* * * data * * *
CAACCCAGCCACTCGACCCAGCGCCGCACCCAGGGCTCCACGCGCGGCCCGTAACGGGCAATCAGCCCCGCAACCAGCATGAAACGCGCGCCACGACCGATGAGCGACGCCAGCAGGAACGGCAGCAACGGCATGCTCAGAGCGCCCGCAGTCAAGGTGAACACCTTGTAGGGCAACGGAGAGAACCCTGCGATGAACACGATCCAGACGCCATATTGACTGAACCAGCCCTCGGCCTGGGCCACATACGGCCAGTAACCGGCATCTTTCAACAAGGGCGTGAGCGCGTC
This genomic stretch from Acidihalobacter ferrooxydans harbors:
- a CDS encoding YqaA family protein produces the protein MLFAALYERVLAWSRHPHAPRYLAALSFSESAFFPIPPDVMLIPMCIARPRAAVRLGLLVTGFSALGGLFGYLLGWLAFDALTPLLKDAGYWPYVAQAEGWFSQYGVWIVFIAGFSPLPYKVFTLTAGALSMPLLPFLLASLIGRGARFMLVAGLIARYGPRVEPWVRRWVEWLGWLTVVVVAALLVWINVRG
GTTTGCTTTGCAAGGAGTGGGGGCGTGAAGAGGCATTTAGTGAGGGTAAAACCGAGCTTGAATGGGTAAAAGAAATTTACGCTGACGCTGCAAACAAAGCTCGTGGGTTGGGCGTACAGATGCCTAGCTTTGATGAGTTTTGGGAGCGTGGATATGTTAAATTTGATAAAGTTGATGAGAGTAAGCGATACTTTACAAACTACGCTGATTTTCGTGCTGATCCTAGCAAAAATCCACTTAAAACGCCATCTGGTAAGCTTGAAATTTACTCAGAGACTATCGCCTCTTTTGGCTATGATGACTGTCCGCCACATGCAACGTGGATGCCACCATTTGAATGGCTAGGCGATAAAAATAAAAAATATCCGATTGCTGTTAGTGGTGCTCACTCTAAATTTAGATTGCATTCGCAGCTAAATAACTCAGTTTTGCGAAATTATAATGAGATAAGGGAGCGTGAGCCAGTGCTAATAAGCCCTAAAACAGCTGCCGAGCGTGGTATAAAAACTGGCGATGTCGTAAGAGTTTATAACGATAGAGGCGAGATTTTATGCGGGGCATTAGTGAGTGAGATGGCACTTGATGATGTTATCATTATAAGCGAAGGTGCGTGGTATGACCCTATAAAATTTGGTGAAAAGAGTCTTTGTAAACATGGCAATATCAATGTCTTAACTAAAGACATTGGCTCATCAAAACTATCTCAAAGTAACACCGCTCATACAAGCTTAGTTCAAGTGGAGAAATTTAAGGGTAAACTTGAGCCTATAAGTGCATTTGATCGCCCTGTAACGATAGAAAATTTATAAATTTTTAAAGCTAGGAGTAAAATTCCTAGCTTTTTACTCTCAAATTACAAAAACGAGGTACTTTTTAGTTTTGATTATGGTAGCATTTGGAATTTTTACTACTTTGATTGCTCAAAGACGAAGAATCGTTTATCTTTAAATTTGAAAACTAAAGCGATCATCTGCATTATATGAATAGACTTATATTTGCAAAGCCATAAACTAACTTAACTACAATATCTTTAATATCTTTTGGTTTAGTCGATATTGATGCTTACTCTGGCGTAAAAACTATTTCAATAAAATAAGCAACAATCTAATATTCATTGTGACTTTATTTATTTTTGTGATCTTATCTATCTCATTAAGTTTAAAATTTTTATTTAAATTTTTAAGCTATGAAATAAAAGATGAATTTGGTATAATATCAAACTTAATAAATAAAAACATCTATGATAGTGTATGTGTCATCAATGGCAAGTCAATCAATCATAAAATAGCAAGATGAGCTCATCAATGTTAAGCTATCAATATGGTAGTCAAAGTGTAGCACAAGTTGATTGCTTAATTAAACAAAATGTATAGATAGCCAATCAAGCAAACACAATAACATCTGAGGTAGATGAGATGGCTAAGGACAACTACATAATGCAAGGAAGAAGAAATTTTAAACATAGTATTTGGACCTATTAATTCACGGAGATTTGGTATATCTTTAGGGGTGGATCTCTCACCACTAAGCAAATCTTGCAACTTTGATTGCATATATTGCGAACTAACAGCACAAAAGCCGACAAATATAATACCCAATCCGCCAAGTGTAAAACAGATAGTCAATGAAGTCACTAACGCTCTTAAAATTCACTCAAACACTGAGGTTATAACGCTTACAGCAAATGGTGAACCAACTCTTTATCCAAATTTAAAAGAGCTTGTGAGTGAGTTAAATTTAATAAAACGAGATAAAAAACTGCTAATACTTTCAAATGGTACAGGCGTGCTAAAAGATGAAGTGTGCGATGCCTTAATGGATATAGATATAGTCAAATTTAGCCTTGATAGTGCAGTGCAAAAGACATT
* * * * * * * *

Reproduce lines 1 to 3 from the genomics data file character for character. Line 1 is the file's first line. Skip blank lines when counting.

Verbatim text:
CAACCCAGCCACTCGACCCAGCGCCGCACCCAGGGCTCCACGCGCGGCCCGTAACGGGCAATCAGCCCCGCAACCAGCATGAAACGCGCGCCACGACCGATGAGCGACGCCAGCAGGAACGGCAGCAACGGCATGCTCAGAGCGCCCGCAGTCAAGGTGAACACCTTGTAGGGCAACGGAGAGAACCCTGCGATGAACACGATCCAGACGCCATATTGACTGAACCAGCCCTCGGCCTGGGCCACATACGGCCAGTAACCGGCATCTTTCAACAAGGGCGTGAGCGCGTC
This genomic stretch from Acidihalobacter ferrooxydans harbors:
- a CDS encoding YqaA family protein produces the protein MLFAALYERVLAWSRHPHAPRYLAALSFSESAFFPIPPDVMLIPMCIARPRAAVRLGLLVTGFSALGGLFGYLLGWLAFDALTPLLKDAGYWPYVAQAEGWFSQYGVWIVFIAGFSPLPYKVFTLTAGALSMPLLPFLLASLIGRGARFMLVAGLIARYGPRVEPWVRRWVEWLGWLTVVVVAALLVWINVRG